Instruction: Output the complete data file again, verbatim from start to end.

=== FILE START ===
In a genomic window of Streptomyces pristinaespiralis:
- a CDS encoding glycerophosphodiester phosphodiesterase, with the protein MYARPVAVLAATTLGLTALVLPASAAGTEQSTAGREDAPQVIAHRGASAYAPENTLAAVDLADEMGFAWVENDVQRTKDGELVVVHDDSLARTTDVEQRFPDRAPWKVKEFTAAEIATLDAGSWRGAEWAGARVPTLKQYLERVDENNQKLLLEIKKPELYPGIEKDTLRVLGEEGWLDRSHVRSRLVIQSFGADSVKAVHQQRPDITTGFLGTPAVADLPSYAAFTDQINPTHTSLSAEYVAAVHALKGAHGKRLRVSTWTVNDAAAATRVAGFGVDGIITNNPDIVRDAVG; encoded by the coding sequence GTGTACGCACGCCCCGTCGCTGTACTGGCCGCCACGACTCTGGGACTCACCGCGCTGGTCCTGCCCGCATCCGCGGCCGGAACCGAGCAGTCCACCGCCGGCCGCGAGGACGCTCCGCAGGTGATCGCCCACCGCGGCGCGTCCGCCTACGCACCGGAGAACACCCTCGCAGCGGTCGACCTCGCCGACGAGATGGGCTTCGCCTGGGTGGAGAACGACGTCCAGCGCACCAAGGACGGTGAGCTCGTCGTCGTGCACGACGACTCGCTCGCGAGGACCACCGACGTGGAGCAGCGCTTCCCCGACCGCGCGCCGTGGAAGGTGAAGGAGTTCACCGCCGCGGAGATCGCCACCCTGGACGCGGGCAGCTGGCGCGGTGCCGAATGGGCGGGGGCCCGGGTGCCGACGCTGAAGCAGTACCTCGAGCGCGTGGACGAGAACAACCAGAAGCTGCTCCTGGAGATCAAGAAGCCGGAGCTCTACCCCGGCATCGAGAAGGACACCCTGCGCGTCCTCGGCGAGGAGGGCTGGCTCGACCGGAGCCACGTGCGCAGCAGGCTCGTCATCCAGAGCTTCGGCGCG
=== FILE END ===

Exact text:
In a genomic window of Streptomyces pristinaespiralis:
- a CDS encoding glycerophosphodiester phosphodiesterase, with the protein MYARPVAVLAATTLGLTALVLPASAAGTEQSTAGREDAPQVIAHRGASAYAPENTLAAVDLADEMGFAWVENDVQRTKDGELVVVHDDSLARTTDVEQRFPDRAPWKVKEFTAAEIATLDAGSWRGAEWAGARVPTLKQYLERVDENNQKLLLEIKKPELYPGIEKDTLRVLGEEGWLDRSHVRSRLVIQSFGADSVKAVHQQRPDITTGFLGTPAVADLPSYAAFTDQINPTHTSLSAEYVAAVHALKGAHGKRLRVSTWTVNDAAAATRVAGFGVDGIITNNPDIVRDAVG; encoded by the coding sequence GTGTACGCACGCCCCGTCGCTGTACTGGCCGCCACGACTCTGGGACTCACCGCGCTGGTCCTGCCCGCATCCGCGGCCGGAACCGAGCAGTCCACCGCCGGCCGCGAGGACGCTCCGCAGGTGATCGCCCACCGCGGCGCGTCCGCCTACGCACCGGAGAACACCCTCGCAGCGGTCGACCTCGCCGACGAGATGGGCTTCGCCTGGGTGGAGAACGACGTCCAGCGCACCAAGGACGGTGAGCTCGTCGTCGTGCACGACGACTCGCTCGCGAGGACCACCGACGTGGAGCAGCGCTTCCCCGACCGCGCGCCGTGGAAGGTGAAGGAGTTCACCGCCGCGGAGATCGCCACCCTGGACGCGGGCAGCTGGCGCGGTGCCGAATGGGCGGGGGCCCGGGTGCCGACGCTGAAGCAGTACCTCGAGCGCGTGGACGAGAACAACCAGAAGCTGCTCCTGGAGATCAAGAAGCCGGAGCTCTACCCCGGCATCGAGAAGGACACCCTGCGCGTCCTCGGCGAGGAGGGCTGGCTCGACCGGAGCCACGTGCGCAGCAGGCTCGTCATCCAGAGCTTCGGCGCG